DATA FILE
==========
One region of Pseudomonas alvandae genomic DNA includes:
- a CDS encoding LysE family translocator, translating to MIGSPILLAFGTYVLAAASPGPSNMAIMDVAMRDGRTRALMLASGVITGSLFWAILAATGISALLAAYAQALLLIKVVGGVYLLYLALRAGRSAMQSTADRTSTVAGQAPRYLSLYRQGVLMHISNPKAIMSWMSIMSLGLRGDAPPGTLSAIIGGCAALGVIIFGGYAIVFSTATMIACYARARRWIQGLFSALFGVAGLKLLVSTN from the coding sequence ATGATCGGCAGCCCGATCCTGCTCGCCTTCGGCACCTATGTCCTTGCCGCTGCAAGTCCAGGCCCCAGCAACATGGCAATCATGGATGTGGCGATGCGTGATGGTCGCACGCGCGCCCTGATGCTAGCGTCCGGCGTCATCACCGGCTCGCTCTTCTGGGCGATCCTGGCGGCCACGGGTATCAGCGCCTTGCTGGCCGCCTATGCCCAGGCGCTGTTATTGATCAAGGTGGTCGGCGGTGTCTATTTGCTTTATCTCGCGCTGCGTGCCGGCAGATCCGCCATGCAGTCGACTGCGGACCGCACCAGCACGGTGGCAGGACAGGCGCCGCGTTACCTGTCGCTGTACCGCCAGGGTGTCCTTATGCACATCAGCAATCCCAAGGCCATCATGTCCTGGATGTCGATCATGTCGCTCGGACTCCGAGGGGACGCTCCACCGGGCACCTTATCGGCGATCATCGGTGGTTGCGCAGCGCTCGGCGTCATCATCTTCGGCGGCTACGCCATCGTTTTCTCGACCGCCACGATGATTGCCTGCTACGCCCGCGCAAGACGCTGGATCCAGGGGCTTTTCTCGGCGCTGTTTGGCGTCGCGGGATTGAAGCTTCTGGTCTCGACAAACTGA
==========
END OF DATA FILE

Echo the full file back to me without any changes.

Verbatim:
One region of Pseudomonas alvandae genomic DNA includes:
- a CDS encoding LysE family translocator, translating to MIGSPILLAFGTYVLAAASPGPSNMAIMDVAMRDGRTRALMLASGVITGSLFWAILAATGISALLAAYAQALLLIKVVGGVYLLYLALRAGRSAMQSTADRTSTVAGQAPRYLSLYRQGVLMHISNPKAIMSWMSIMSLGLRGDAPPGTLSAIIGGCAALGVIIFGGYAIVFSTATMIACYARARRWIQGLFSALFGVAGLKLLVSTN from the coding sequence ATGATCGGCAGCCCGATCCTGCTCGCCTTCGGCACCTATGTCCTTGCCGCTGCAAGTCCAGGCCCCAGCAACATGGCAATCATGGATGTGGCGATGCGTGATGGTCGCACGCGCGCCCTGATGCTAGCGTCCGGCGTCATCACCGGCTCGCTCTTCTGGGCGATCCTGGCGGCCACGGGTATCAGCGCCTTGCTGGCCGCCTATGCCCAGGCGCTGTTATTGATCAAGGTGGTCGGCGGTGTCTATTTGCTTTATCTCGCGCTGCGTGCCGGCAGATCCGCCATGCAGTCGACTGCGGACCGCACCAGCACGGTGGCAGGACAGGCGCCGCGTTACCTGTCGCTGTACCGCCAGGGTGTCCTTATGCACATCAGCAATCCCAAGGCCATCATGTCCTGGATGTCGATCATGTCGCTCGGACTCCGAGGGGACGCTCCACCGGGCACCTTATCGGCGATCATCGGTGGTTGCGCAGCGCTCGGCGTCATCATCTTCGGCGGCTACGCCATCGTTTTCTCGACCGCCACGATGATTGCCTGCTACGCCCGCGCAAGACGCTGGATCCAGGGGCTTTTCTCGGCGCTGTTTGGCGTCGCGGGATTGAAGCTTCTGGTCTCGACAAACTGA